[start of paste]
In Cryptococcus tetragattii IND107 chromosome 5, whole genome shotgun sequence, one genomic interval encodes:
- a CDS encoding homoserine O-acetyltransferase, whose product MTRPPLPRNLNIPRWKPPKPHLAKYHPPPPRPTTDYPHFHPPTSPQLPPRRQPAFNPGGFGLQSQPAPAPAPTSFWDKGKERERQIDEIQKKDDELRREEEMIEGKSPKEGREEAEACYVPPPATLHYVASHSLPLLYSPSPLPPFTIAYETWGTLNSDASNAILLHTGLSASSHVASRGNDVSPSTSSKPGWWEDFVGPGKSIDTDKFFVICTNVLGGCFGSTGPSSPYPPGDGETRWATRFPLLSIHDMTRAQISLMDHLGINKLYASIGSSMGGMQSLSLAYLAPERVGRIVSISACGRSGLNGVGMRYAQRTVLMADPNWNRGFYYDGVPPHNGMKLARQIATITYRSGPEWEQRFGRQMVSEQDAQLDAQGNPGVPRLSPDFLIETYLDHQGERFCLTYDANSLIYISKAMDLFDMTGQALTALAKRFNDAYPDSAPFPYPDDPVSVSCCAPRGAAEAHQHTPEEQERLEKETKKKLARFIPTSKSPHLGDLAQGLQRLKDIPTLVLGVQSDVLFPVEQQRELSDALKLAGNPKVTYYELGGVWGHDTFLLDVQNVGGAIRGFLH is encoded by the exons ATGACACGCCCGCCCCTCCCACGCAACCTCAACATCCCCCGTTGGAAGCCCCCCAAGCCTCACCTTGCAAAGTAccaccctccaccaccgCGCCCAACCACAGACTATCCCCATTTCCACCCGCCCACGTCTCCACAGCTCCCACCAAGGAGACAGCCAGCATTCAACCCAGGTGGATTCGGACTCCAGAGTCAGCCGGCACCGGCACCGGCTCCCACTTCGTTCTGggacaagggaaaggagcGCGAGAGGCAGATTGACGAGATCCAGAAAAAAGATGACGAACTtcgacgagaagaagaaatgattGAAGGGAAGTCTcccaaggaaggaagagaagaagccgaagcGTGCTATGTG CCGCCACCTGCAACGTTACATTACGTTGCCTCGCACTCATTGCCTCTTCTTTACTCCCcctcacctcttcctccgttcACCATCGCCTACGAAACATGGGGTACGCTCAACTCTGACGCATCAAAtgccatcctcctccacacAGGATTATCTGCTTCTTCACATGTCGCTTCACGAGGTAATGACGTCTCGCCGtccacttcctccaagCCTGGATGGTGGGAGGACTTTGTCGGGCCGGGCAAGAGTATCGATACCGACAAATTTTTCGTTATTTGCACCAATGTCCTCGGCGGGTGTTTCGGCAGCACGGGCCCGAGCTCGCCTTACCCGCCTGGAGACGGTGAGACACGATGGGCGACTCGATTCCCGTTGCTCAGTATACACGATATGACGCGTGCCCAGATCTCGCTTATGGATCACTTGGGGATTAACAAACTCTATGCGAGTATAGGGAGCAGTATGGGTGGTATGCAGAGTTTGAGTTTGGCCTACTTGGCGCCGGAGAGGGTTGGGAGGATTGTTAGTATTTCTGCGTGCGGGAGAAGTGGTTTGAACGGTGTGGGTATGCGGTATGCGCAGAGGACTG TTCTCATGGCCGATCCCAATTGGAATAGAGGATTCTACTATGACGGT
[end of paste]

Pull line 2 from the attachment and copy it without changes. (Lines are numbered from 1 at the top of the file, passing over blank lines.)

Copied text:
- a CDS encoding homoserine O-acetyltransferase, whose product MTRPPLPRNLNIPRWKPPKPHLAKYHPPPPRPTTDYPHFHPPTSPQLPPRRQPAFNPGGFGLQSQPAPAPAPTSFWDKGKERERQIDEIQKKDDELRREEEMIEGKSPKEGREEAEACYVPPPATLHYVASHSLPLLYSPSPLPPFTIAYETWGTLNSDASNAILLHTGLSASSHVASRGNDVSPSTSSKPGWWEDFVGPGKSIDTDKFFVICTNVLGGCFGSTGPSSPYPPGDGETRWATRFPLLSIHDMTRAQISLMDHLGINKLYASIGSSMGGMQSLSLAYLAPERVGRIVSISACGRSGLNGVGMRYAQRTVLMADPNWNRGFYYDGVPPHNGMKLARQIATITYRSGPEWEQRFGRQMVSEQDAQLDAQGNPGVPRLSPDFLIETYLDHQGERFCLTYDANSLIYISKAMDLFDMTGQALTALAKRFNDAYPDSAPFPYPDDPVSVSCCAPRGAAEAHQHTPEEQERLEKETKKKLARFIPTSKSPHLGDLAQGLQRLKDIPTLVLGVQSDVLFPVEQQRELSDALKLAGNPKVTYYELGGVWGHDTFLLDVQNVGGAIRGFLH is encoded by the exons ATGACACGCCCGCCCCTCCCACGCAACCTCAACATCCCCCGTTGGAAGCCCCCCAAGCCTCACCTTGCAAAGTAccaccctccaccaccgCGCCCAACCACAGACTATCCCCATTTCCACCCGCCCACGTCTCCACAGCTCCCACCAAGGAGACAGCCAGCATTCAACCCAGGTGGATTCGGACTCCAGAGTCAGCCGGCACCGGCACCGGCTCCCACTTCGTTCTGggacaagggaaaggagcGCGAGAGGCAGATTGACGAGATCCAGAAAAAAGATGACGAACTtcgacgagaagaagaaatgattGAAGGGAAGTCTcccaaggaaggaagagaagaagccgaagcGTGCTATGTG CCGCCACCTGCAACGTTACATTACGTTGCCTCGCACTCATTGCCTCTTCTTTACTCCCcctcacctcttcctccgttcACCATCGCCTACGAAACATGGGGTACGCTCAACTCTGACGCATCAAAtgccatcctcctccacacAGGATTATCTGCTTCTTCACATGTCGCTTCACGAGGTAATGACGTCTCGCCGtccacttcctccaagCCTGGATGGTGGGAGGACTTTGTCGGGCCGGGCAAGAGTATCGATACCGACAAATTTTTCGTTATTTGCACCAATGTCCTCGGCGGGTGTTTCGGCAGCACGGGCCCGAGCTCGCCTTACCCGCCTGGAGACGGTGAGACACGATGGGCGACTCGATTCCCGTTGCTCAGTATACACGATATGACGCGTGCCCAGATCTCGCTTATGGATCACTTGGGGATTAACAAACTCTATGCGAGTATAGGGAGCAGTATGGGTGGTATGCAGAGTTTGAGTTTGGCCTACTTGGCGCCGGAGAGGGTTGGGAGGATTGTTAGTATTTCTGCGTGCGGGAGAAGTGGTTTGAACGGTGTGGGTATGCGGTATGCGCAGAGGACTG TTCTCATGGCCGATCCCAATTGGAATAGAGGATTCTACTATGACGGT